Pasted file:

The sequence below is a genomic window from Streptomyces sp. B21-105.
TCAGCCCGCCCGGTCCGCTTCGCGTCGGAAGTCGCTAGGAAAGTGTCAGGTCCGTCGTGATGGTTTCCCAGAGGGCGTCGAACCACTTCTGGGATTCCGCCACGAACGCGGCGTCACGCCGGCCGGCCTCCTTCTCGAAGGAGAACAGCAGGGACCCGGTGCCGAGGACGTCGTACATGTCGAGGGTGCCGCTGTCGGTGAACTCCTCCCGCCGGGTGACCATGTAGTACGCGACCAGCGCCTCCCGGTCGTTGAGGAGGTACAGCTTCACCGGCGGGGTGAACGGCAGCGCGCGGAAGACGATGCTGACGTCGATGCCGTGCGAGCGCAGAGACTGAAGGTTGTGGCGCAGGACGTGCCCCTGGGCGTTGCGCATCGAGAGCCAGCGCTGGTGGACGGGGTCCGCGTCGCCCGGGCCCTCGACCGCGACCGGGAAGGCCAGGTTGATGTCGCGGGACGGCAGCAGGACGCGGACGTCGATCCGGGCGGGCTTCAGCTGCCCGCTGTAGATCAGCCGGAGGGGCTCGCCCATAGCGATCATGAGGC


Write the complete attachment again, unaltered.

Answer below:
The sequence below is a genomic window from Streptomyces sp. B21-105.
TCAGCCCGCCCGGTCCGCTTCGCGTCGGAAGTCGCTAGGAAAGTGTCAGGTCCGTCGTGATGGTTTCCCAGAGGGCGTCGAACCACTTCTGGGATTCCGCCACGAACGCGGCGTCACGCCGGCCGGCCTCCTTCTCGAAGGAGAACAGCAGGGACCCGGTGCCGAGGACGTCGTACATGTCGAGGGTGCCGCTGTCGGTGAACTCCTCCCGCCGGGTGACCATGTAGTACGCGACCAGCGCCTCCCGGTCGTTGAGGAGGTACAGCTTCACCGGCGGGGTGAACGGCAGCGCGCGGAAGACGATGCTGACGTCGATGCCGTGCGAGCGCAGAGACTGAAGGTTGTGGCGCAGGACGTGCCCCTGGGCGTTGCGCATCGAGAGCCAGCGCTGGTGGACGGGGTCCGCGTCGCCCGGGCCCTCGACCGCGACCGGGAAGGCCAGGTTGATGTCGCGGGACGGCAGCAGGACGCGGACGTCGATCCGGGCGGGCTTCAGCTGCCCGCTGTAGATCAGCCGGAGGGGCTCGCCCATAGCGATCATGAGGC